Three Things We Learned From Week 11 – I’m Looking At You…You’re Looking At Me…

Our Coach/QB Axis Of Confusion – This probably should be one. And it’s basically all we’ve talked about for the whole season, but where else do you start?

I don’t know that Sean McVay is any more of a genius or idiot than Matt Nagy. Something tells me they’re of the same cloth, and the Rams season is likely to spin out of control after this anyway. And I’m fairly sure Jared Goff sucks too. But I guess that means they’re both working with the same thing.

Which made last night’s developments all the more infuriating. Because it looked like McVay had an actual plan, even if it was conservative as all fuck. They were going to run the ball, run it some more, and keep running it, if only to keep it out of Goff’s hands as much as possible. And McVay probably knew that the Bears would shift to that 6+1 front to stymie the run, which they did. And yet he remained patient.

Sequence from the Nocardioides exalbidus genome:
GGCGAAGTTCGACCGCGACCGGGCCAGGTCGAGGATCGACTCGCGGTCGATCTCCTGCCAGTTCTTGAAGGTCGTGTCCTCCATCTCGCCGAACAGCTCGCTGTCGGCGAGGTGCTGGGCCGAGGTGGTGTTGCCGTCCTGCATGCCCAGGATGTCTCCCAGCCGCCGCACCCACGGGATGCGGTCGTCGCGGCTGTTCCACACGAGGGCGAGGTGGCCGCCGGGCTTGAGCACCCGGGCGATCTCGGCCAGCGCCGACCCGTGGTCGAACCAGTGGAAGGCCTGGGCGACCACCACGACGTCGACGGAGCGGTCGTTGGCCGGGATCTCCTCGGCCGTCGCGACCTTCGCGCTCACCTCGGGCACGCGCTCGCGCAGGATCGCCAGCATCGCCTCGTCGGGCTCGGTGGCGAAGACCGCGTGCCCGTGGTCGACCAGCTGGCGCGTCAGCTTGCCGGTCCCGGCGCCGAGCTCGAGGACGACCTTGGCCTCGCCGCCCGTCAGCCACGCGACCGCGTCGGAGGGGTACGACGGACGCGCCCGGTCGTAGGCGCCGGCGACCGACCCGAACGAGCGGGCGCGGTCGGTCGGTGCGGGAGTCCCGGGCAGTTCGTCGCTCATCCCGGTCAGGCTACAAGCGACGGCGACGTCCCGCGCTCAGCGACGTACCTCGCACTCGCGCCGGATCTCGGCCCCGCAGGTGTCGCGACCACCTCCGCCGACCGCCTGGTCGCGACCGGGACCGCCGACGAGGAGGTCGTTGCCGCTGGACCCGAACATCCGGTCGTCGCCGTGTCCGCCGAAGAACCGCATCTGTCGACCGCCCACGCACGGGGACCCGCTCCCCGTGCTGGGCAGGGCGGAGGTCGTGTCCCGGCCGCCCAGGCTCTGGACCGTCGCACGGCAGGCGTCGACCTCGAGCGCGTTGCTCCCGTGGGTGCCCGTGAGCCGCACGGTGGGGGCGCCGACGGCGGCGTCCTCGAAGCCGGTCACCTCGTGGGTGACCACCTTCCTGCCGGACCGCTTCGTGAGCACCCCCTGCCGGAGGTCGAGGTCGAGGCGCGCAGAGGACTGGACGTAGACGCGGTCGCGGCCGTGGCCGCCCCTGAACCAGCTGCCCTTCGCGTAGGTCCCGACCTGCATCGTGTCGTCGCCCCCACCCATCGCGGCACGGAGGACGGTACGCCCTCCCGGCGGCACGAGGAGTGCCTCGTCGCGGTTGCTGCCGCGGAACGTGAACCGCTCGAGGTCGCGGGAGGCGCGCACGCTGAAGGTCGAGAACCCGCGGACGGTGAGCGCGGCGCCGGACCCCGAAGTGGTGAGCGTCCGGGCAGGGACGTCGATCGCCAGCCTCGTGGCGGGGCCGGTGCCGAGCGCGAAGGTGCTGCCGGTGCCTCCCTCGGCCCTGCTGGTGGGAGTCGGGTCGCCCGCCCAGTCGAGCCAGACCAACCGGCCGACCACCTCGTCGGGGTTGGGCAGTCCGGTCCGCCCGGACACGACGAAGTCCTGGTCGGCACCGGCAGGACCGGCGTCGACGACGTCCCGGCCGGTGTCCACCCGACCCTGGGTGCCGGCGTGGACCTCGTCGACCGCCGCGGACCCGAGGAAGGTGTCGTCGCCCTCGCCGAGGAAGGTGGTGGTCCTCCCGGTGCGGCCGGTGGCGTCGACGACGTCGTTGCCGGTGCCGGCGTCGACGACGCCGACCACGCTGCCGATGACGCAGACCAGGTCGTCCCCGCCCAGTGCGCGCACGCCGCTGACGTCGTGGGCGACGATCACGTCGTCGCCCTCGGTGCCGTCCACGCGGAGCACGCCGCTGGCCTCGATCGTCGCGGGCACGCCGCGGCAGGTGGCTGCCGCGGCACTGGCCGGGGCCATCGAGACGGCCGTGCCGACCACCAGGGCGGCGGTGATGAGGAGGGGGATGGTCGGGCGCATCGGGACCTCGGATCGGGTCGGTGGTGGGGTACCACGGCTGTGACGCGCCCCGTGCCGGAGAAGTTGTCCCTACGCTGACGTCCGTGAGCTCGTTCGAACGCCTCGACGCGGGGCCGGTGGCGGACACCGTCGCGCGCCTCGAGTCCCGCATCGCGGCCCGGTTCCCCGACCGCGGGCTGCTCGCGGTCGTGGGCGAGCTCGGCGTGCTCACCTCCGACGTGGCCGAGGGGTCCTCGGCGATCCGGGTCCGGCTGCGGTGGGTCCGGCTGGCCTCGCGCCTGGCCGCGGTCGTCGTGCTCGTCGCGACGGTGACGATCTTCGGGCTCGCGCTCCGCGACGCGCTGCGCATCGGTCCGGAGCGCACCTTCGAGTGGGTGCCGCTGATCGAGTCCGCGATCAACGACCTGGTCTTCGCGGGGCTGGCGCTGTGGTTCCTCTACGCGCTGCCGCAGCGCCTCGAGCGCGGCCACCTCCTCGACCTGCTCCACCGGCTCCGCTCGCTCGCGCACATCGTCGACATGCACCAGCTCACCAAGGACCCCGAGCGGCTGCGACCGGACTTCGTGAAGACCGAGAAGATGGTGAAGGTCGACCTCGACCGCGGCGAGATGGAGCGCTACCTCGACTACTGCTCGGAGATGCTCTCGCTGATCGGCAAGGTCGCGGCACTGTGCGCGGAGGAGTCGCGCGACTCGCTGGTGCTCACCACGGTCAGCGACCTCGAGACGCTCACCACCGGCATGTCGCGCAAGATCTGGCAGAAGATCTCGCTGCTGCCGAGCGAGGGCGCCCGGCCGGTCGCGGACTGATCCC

He could do that because Nagy’s offense never got away from the Rams or forced him to have to chase the game, but McVay also knew that when the game was on the line, he could take all that had come before and react off of that to get the one touchdown he would need to win the game. So with the Bears in that same front, the Rams finally went to play-action and suddenly Goff has some pretty simple open and easy throws to make. And it didn’t even matter that his best was called back to an illegal formation. How open was that? And then they went down the field anyway.

When has Matt Nagy ever had a consistent plan like that? When has he ever just said, “We’re gonna do this until they make an adjustment, and then we’ll counter that?” Or has it all been “We’re gonna do everything on every drive?” You know the answer. So do I.